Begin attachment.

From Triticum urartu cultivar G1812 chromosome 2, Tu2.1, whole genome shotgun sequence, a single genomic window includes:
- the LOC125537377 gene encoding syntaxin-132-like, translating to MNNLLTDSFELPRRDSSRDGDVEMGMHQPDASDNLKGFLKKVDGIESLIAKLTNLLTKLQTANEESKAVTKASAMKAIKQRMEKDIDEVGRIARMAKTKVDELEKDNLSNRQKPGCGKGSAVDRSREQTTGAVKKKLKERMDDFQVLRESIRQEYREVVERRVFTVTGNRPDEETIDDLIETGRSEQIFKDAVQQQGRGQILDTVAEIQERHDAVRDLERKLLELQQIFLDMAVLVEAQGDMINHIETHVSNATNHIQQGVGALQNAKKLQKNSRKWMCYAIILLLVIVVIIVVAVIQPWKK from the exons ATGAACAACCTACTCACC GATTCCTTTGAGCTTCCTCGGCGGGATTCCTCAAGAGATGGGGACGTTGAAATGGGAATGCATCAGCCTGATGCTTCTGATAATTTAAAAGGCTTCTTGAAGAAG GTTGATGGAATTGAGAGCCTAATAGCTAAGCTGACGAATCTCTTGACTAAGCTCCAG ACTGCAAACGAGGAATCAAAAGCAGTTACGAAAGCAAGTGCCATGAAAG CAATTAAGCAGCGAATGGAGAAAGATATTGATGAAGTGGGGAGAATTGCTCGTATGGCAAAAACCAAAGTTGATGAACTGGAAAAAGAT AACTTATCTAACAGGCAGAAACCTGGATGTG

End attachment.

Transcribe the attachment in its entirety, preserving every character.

From Triticum urartu cultivar G1812 chromosome 2, Tu2.1, whole genome shotgun sequence, a single genomic window includes:
- the LOC125537377 gene encoding syntaxin-132-like, translating to MNNLLTDSFELPRRDSSRDGDVEMGMHQPDASDNLKGFLKKVDGIESLIAKLTNLLTKLQTANEESKAVTKASAMKAIKQRMEKDIDEVGRIARMAKTKVDELEKDNLSNRQKPGCGKGSAVDRSREQTTGAVKKKLKERMDDFQVLRESIRQEYREVVERRVFTVTGNRPDEETIDDLIETGRSEQIFKDAVQQQGRGQILDTVAEIQERHDAVRDLERKLLELQQIFLDMAVLVEAQGDMINHIETHVSNATNHIQQGVGALQNAKKLQKNSRKWMCYAIILLLVIVVIIVVAVIQPWKK from the exons ATGAACAACCTACTCACC GATTCCTTTGAGCTTCCTCGGCGGGATTCCTCAAGAGATGGGGACGTTGAAATGGGAATGCATCAGCCTGATGCTTCTGATAATTTAAAAGGCTTCTTGAAGAAG GTTGATGGAATTGAGAGCCTAATAGCTAAGCTGACGAATCTCTTGACTAAGCTCCAG ACTGCAAACGAGGAATCAAAAGCAGTTACGAAAGCAAGTGCCATGAAAG CAATTAAGCAGCGAATGGAGAAAGATATTGATGAAGTGGGGAGAATTGCTCGTATGGCAAAAACCAAAGTTGATGAACTGGAAAAAGAT AACTTATCTAACAGGCAGAAACCTGGATGTG